The biggest winner in Twitter’s IPO was Wall Street, not Silicon Valley

Twitter left money on the table.
Twitter left money on the table.
Image: Reuters/Lucas Jackson
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Sure, Twitter’s IPO was fun. Guys in funny jackets were shouting. Captain Jean-Luc Picard rang a bell with some girl in a tutu. Twitter’s founders pretended not to hate each other. CEO Dick Costolo used so many buzzwords he ran out of breath. It was a carnival of capitalism.

Besides that, common shares of Twitter actually began changing hands without a glaring technical disaster. And the pop? Don’t even get us started on the pop! The shares priced at $26 on Wednesday night, and the stock finished trading on Thursday 73% higher. (At times during the day, it was up more than 90%.)

For San Francisco’s would-be Dorseys, who’ve embraced Twitter’s success as another indication their own inevitable day of triumph lay just around the corner, this is great news, right? Maybe. But for the the tech industry as a whole, Thursday looks like a decided loss to its long-time industrial rival: Wall Street.

Let’s go back to that “pop.” A first-day surge in shares has long been seen as a sign of a successful debut. And because of that, the Wall Street investment bankers who manage IPOs—by gauging investor interest—try to tilt the balance between supply and demand in order to generate the proper result when shares hit the market. In other words, they usually underprice the offering a bit.

But outside of the favorable optics, a first-day share price surge does precisely nothing for the company. That’s because Twitter gets its money the night before the stock starts trading publicly. (That’s when the stock “prices,” which means Twitter sells its shares to the underwriters and collects a check. In this case, the check was for $1.82 billion.)

But if you’re cynical, a big “pop” in shares isn’t a good thing. It’s a sign the company left a lot of money on the table. If people were so desperate to get the shares, the company could have charged more per share, and would have collected more cash in the IPO. Instead, an underpriced offering effectively puts a windfall in the hands of Wall Street underwriters, who can steer it toward the preferred clients who are granted access to shares through the IPO. (The shares typically end up with large institutions that send a lot of business Wall Street’s way.)

Why this is a loss for tech

Once upon a time, tech behemoths saw their IPO as yet another opportunity for innovation.

Starting in the 1970s, untested tech companies had a habit of going public on their own terms. They habitually listed shares on the all-electronic Nasdaq rather than the pricier, more restrictive NYSE. (The NYSE also had much more rigorous listing standards at the time.) As the tech industry grew, the habit stuck, turning the Nasdaq into the epicenter of the tech stock boom of the 1990s (and later, the bust).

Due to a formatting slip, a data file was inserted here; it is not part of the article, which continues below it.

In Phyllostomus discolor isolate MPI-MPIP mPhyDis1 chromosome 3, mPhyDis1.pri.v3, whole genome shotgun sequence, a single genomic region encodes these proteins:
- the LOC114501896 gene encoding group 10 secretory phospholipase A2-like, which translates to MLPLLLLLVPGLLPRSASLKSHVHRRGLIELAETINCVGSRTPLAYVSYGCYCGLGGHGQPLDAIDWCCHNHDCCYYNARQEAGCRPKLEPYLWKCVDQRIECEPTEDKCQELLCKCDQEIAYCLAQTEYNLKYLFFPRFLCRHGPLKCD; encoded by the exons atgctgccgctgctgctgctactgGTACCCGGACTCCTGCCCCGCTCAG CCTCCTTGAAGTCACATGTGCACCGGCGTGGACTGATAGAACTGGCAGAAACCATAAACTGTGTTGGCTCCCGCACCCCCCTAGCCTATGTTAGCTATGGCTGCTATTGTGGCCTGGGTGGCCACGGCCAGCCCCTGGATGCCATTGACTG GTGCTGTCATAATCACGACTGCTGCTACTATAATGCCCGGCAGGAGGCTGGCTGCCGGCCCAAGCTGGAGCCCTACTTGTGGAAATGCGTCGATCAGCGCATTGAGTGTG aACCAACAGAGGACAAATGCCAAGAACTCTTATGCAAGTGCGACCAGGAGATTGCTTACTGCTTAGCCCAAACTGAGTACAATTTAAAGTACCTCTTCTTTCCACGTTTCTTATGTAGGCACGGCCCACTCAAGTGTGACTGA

When Google went public in 2004, it didn’t leave the pricing of the shares up to Wall Street. Instead, it turned to an auction-based IPO system and largely avoided sizable fees bankers had been salivating over for months.

And the tradition continued up to Facebook’s hotly awaited offering in May 2012. The social networking giant wrenched control of the offering out of the hands of its Wall Street bankers, repeatedly raising the price range and boosting the share count in the run-up to the IPO. The end result? Somewhat mixed.

Facebook got a seriously good deal on Wall Street, leaving little money on the table and forcing Wall Street underwriters to swallow a relatively skimpy 1.1% fee. (By comparison, investment bankers received 3.25% for their part in Twitter’s IPO Thursday.)

On the other hand, some blamed the stock’s wobbly start, in part, on the fact that there was little in the way of a positive pop. For three months, Facebook took took serious heat as its shares fell more than 50% and vaporized about $50 billion in shareholder value. Wall Street bankers knew just whom to blame. It was Facebook’s fault, they whispered.

Had Facebook’s offering gone smoothly, the firm’s hands-on approach to managing its offering might merely have been another example of how Silicon Valley justifiably refused to play Wall Street’s game. But it didn’t go smoothly. It was pretty much a disaster.

Facebook’s shares have more than recovered. But judging by Twitter’s IPO, the tech industry’s chipper attitude toward Wall Street hasn’t. Instead of the Nasdaq—which, fair enough, played a starring role in the Facebook mess—Twitter decided to list on NYSE, with all its quaint traditions, including involvement of actual humans in the trading.

And now there’s the pop. The shares closed up 73%. That’s the sixth-largest first-day surge on record. For a bit of context, between 1990-2009, the first day pop on an IPO averaged 22%, according to analysts from the Motley Fool.

Of course, it’s possible that Twitter’s top brass knew the shares were underpriced, but thought it a price worth paying for a successful offering. Or it could be that Twitter took more of a laissez faire approach to the entire process and left it in the capable hands of their underwriters. Either way, Twitter’s IPO was done on Wall Street’s traditional terms. And for an industry that boasts relentlessly about its ability to act as a disruptive force in American business, it’s hard not to see that as a loss.